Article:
Bronx high schools rushed to the top of the class, as 41 were awarded progress report A’s for 2008-2009, as opposed to 31 in 2007-2008, the city Department of Education announced in November.
South Bronx Prepatory in Mott Haven scored higher than 99 percent of city high schools and earned an A. The High School for Violin and Dance on Boston Road, Belmont Preparatory High School on Fordham Road, Marble Hill High School for International Studies and New World High School near the Bronx Zoo scored higher than 95 percent of city high schools.
The DOE awards progress report grades based on student test results, graduation and attendance rates and student and parent surveys. Schools, teachers and administrators are rewarded or punished based on the grades.
“We continue to see more high school students making progress toward graduation,” DOE Chancellor Joel Klein said. “[The school grades] continue to serve as a useful tool for parents and other stakeholders – especially for families of eighth graders who are deciding where to apply to high school.”
But some parents remain wary of the progress report grade system. In School District 10, which encompasses Riverdale, Kingsbridge, Norwood, Bedford Park and Fordham, 64 of 82 elementary, middle and high schools earned A’s. Only two elementary and middle schools didn’t earn A’s or B’s. Perhaps the grades are too good to be true, SD10 Community Education Council president Marvin Shelton said. Schools are graded in comparison to “peer” schools of similar makeup; many SD10 schools did well only in comparison to similarly challenged schools, Shelton explained.
Principals and teachers at top schools become eligible for DOE bonuses. But Shelton, like most parents, is more focused on how his children perform. The DOE first released progress report grades for 2006-2007. Shelton advised parents to study the progress report “school environment” grades, based on parent surveys.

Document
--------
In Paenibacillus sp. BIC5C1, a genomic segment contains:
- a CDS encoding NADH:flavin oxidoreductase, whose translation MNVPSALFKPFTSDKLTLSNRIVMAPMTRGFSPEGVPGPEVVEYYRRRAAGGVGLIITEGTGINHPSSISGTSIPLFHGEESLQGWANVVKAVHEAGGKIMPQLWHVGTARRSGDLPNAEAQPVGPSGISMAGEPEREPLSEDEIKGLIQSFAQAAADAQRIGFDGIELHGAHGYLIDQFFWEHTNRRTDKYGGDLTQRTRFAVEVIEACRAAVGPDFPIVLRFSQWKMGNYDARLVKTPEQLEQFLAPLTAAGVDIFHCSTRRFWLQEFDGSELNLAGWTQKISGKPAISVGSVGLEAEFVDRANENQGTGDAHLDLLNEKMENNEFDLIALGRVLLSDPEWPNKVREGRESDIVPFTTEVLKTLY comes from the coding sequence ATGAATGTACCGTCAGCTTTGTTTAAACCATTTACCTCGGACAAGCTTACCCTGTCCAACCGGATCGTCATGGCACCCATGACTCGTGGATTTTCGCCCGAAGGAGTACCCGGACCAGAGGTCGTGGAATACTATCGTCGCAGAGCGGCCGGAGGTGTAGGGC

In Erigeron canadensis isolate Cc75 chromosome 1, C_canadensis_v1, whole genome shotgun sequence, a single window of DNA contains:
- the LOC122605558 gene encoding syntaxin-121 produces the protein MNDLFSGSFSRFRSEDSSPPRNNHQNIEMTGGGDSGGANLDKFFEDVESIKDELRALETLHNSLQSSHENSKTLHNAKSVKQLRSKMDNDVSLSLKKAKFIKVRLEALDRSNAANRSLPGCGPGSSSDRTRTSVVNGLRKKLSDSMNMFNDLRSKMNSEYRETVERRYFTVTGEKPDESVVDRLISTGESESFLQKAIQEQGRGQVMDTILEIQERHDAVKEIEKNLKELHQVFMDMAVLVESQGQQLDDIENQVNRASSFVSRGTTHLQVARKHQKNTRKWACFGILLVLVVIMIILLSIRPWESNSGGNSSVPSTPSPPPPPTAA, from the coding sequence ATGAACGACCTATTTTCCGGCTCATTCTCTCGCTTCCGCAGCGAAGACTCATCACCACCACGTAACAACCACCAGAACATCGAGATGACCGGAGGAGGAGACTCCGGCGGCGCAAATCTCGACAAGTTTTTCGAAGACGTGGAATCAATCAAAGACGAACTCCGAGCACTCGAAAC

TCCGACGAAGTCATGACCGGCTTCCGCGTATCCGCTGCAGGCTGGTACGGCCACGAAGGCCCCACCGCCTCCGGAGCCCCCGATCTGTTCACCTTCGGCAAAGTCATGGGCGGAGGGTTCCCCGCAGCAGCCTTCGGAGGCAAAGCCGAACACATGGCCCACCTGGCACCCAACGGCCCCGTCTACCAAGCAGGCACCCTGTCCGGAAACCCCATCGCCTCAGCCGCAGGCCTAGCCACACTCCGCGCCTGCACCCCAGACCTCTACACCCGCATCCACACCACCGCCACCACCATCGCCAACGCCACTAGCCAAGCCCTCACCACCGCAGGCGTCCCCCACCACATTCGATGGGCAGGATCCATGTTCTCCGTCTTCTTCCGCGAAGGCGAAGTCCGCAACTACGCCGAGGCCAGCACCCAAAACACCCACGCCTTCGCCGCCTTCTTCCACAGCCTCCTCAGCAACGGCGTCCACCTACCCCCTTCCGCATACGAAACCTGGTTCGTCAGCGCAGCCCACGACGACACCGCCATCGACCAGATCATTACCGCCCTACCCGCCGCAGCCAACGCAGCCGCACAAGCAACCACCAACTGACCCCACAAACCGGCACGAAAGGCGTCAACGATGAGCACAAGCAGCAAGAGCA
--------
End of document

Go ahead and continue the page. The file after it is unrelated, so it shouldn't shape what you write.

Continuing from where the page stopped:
Of 108 high schools in the Bronx, 38 percent earned A’s, 24 percent earned B’s, 18 percent earned C’s and 16 were listed as un-graded. Most un-graded schools were new schools, Havemann said. Only five schools earned D’s: Samuel Gompers Career and Technical Education High School, Columbus High School, New Day Academy in Morrisania and Monroe Academy for Business and Law in Soundview.
Lehman High School is under investigation; its grade is listed as pending. Only one high school in the city earned an F: Peace and Diversity Academy. Established in 2004, the school has moved several times. School District 11 Community Education Council president Monica Major described the grade as unfair.
“Look what happens when you move students around,” Major said. “Students need to settle in.”
SD11, which emcompasses Wakefield, Williamsbridge, Baychester, Olinville, Pelham Parkway and Morris Park, did well: 40 of 54 schools in the district earned A’s. Major is half-pleased, half-dubious. Only four Bronx high schools that earned B’s scored higher than 50 percent of city high schools.
“You take these grades with a grain of salt,” she said. “I always tell parents to visit the schools. Some of these grades are too high.”
Bronx Green Middle School on Wallace Avenue earned a D. Middle schools around the city are in trouble, Major said. She wants the DOE to establish gifted and talented programs at J.H.S. 144 in Baychester and J.H.S. 127 in Parkchester.
Reach reporter Daniel Beekman at 718 742-3383 or firstname.lastname@example.org